How do we maintain our septic system so that it functions properly?

  1. Watch what you pour down your drain.  As mentioned above, many household chemicals and pharmaceuticals are not removed and become environmental problems when they leach from the drain fields into the local environment.  Fats, oils, and grease (and even milk) can solidify and form the scum layer at the top of the septic tank.  These solids can clog the lines running to the septic tank, or the drain field lines themselves.  They can create back flows and could cause untreated sewage to back flow into your home.  Our local utility offers the FOG Program.  In this program you can visit a local dispensing site (these can be found at ECUA’s website and there is one at the Escambia County Extension Office) to obtain as free 1-gallon plastic jug.  Pour your bacon grease, oils, etc. into these containers.  When full, return them to the dispensing location and swap out for a clean empty one.  The service is free.    
  2. Watch how much water you use.  As mentioned, septic tanks come in different sizes and are designed for a certain amount of water.  “Flooding” of the system can occur if you are using more water than your system is designed for and this could include flooding of semi, or untreated, sewage. 
  3. The scum and solid layers of the tank need to be pumped out.  It is recommended the septic systems are pumped once every 3-5 years, depending on the size of the tank.  A pump out may cost you several hundreds of dollars, but a tank replacement is going to be in thousands – it is a good investment and will help reduce health advisories in local waterways.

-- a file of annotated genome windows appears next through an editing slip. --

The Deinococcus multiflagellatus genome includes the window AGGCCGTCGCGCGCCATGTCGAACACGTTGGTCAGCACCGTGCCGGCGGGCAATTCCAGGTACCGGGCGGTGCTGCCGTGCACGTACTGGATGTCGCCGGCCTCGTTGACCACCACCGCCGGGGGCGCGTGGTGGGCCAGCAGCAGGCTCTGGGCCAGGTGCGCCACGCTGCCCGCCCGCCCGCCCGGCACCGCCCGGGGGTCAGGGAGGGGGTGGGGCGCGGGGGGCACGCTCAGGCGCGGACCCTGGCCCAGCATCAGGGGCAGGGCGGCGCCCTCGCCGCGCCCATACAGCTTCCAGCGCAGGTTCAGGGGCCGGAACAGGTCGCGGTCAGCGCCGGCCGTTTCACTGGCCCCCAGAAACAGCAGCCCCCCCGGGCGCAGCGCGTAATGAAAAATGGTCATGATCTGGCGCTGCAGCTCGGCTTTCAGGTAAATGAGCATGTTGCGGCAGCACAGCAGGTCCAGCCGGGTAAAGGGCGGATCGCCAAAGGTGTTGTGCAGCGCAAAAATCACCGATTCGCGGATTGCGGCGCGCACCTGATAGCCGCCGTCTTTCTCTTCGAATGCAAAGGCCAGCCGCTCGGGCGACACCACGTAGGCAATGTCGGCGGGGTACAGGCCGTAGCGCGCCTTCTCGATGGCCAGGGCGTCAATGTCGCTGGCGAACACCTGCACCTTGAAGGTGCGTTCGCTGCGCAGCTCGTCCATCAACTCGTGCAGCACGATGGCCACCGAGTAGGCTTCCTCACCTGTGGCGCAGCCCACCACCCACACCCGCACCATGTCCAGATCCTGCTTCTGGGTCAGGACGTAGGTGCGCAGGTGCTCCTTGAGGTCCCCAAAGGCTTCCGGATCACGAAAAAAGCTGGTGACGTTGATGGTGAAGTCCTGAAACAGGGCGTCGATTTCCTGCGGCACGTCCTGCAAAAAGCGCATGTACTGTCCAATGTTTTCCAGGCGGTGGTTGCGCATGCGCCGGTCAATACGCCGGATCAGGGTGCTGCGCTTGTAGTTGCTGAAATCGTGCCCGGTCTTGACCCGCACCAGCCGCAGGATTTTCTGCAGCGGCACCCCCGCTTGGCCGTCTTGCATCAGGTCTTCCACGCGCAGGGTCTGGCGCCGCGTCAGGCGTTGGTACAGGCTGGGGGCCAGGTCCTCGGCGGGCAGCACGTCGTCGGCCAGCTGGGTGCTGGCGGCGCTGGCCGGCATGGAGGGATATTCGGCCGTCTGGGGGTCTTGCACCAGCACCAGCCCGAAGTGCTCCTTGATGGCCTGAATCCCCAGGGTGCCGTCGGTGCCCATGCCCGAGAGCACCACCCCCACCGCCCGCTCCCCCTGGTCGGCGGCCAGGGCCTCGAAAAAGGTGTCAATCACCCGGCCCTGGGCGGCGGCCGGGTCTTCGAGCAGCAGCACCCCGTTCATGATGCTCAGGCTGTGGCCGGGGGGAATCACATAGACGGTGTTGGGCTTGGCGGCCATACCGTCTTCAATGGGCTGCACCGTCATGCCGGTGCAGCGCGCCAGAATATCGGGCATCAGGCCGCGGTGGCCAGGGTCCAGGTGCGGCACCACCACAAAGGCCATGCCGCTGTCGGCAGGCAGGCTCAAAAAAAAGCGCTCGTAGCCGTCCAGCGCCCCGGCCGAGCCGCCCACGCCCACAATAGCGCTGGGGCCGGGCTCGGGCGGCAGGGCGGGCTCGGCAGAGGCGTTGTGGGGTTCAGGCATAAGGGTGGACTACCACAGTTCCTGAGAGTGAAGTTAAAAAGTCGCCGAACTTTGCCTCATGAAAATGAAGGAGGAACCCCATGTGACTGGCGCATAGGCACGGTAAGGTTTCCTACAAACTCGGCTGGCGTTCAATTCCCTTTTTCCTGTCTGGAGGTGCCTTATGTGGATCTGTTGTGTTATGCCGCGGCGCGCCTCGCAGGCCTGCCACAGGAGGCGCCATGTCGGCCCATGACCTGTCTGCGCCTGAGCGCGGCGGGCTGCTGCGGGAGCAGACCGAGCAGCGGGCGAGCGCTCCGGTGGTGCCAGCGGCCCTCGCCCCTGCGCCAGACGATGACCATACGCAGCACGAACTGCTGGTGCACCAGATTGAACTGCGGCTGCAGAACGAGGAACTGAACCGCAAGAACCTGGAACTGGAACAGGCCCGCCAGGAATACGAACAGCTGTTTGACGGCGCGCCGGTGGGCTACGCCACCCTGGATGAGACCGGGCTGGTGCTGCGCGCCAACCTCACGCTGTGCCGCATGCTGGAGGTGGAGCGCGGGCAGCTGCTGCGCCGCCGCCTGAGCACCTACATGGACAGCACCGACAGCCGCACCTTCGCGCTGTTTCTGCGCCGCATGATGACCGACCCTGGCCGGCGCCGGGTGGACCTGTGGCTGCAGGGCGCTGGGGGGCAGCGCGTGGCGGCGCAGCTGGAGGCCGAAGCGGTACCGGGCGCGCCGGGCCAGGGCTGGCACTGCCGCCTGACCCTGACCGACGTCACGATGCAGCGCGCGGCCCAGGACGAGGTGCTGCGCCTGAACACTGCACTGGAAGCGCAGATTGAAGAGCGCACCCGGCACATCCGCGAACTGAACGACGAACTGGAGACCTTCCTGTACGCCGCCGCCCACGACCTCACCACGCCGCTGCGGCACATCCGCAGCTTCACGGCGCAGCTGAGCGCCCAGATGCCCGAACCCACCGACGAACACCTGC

4. Do not drive over your septic system, or drain field, with heavy vehicles.  This could crack the tank and/or compact the soils within the drain field. 
The FOG gallon containers are found in these metal cabinets placed around the county. Photo: Rick O’Connor
1-gallon container provided free to dispose of your oil and grease. Photo: Rick O’Connor

Studies have shown that a properly designed, properly placed, and properly maintained septic system will work well in reducing the presence of pathogenic fecal bacteria in our local waterways for up to 50 years.  Note: like all things, even a good septic tank does have a live span.  If you do not know the history of your septic system, we recommend you contact a certified professional to come do an assessment. 

As always, if you have additional questions, do not hesitate to contact your county extension office. 

Are Our Bays Becoming Less Salty?  2022 Annual Report

Are Our Bays Becoming Less Salty? 2022 Annual Report